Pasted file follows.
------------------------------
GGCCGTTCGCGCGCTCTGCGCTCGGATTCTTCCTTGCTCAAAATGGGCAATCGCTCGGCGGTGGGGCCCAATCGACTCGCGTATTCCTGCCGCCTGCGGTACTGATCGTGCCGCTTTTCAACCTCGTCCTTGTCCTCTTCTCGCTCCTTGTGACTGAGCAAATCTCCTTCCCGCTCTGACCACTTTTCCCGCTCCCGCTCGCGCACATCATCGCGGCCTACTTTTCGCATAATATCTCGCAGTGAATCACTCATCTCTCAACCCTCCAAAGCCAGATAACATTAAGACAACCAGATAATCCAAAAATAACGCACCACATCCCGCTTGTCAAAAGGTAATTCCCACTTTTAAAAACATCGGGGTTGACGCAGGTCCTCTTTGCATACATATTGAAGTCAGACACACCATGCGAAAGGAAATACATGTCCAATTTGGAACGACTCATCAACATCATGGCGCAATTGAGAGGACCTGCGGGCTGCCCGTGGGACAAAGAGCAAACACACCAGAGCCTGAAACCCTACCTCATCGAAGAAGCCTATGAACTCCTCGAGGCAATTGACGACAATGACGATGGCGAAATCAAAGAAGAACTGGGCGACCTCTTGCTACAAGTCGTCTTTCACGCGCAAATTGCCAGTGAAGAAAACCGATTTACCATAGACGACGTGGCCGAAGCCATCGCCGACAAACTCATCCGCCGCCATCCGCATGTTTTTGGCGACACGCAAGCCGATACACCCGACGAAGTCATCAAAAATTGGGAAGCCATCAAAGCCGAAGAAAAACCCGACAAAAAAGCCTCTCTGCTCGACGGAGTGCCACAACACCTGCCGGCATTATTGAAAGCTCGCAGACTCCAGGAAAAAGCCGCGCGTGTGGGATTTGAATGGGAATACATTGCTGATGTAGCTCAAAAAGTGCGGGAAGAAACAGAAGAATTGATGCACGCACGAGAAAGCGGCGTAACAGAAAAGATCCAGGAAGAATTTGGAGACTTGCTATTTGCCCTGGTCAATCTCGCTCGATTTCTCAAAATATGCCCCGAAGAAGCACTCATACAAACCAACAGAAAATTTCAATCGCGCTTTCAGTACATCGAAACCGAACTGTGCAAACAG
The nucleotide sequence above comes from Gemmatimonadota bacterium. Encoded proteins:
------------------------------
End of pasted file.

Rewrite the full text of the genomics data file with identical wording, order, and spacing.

GGCCGTTCGCGCGCTCTGCGCTCGGATTCTTCCTTGCTCAAAATGGGCAATCGCTCGGCGGTGGGGCCCAATCGACTCGCGTATTCCTGCCGCCTGCGGTACTGATCGTGCCGCTTTTCAACCTCGTCCTTGTCCTCTTCTCGCTCCTTGTGACTGAGCAAATCTCCTTCCCGCTCTGACCACTTTTCCCGCTCCCGCTCGCGCACATCATCGCGGCCTACTTTTCGCATAATATCTCGCAGTGAATCACTCATCTCTCAACCCTCCAAAGCCAGATAACATTAAGACAACCAGATAATCCAAAAATAACGCACCACATCCCGCTTGTCAAAAGGTAATTCCCACTTTTAAAAACATCGGGGTTGACGCAGGTCCTCTTTGCATACATATTGAAGTCAGACACACCATGCGAAAGGAAATACATGTCCAATTTGGAACGACTCATCAACATCATGGCGCAATTGAGAGGACCTGCGGGCTGCCCGTGGGACAAAGAGCAAACACACCAGAGCCTGAAACCCTACCTCATCGAAGAAGCCTATGAACTCCTCGAGGCAATTGACGACAATGACGATGGCGAAATCAAAGAAGAACTGGGCGACCTCTTGCTACAAGTCGTCTTTCACGCGCAAATTGCCAGTGAAGAAAACCGATTTACCATAGACGACGTGGCCGAAGCCATCGCCGACAAACTCATCCGCCGCCATCCGCATGTTTTTGGCGACACGCAAGCCGATACACCCGACGAAGTCATCAAAAATTGGGAAGCCATCAAAGCCGAAGAAAAACCCGACAAAAAAGCCTCTCTGCTCGACGGAGTGCCACAACACCTGCCGGCATTATTGAAAGCTCGCAGACTCCAGGAAAAAGCCGCGCGTGTGGGATTTGAATGGGAATACATTGCTGATGTAGCTCAAAAAGTGCGGGAAGAAACAGAAGAATTGATGCACGCACGAGAAAGCGGCGTAACAGAAAAGATCCAGGAAGAATTTGGAGACTTGCTATTTGCCCTGGTCAATCTCGCTCGATTTCTCAAAATATGCCCCGAAGAAGCACTCATACAAACCAACAGAAAATTTCAATCGCGCTTTCAGTACATCGAAACCGAACTGTGCAAACAG
The nucleotide sequence above comes from Gemmatimonadota bacterium. Encoded proteins: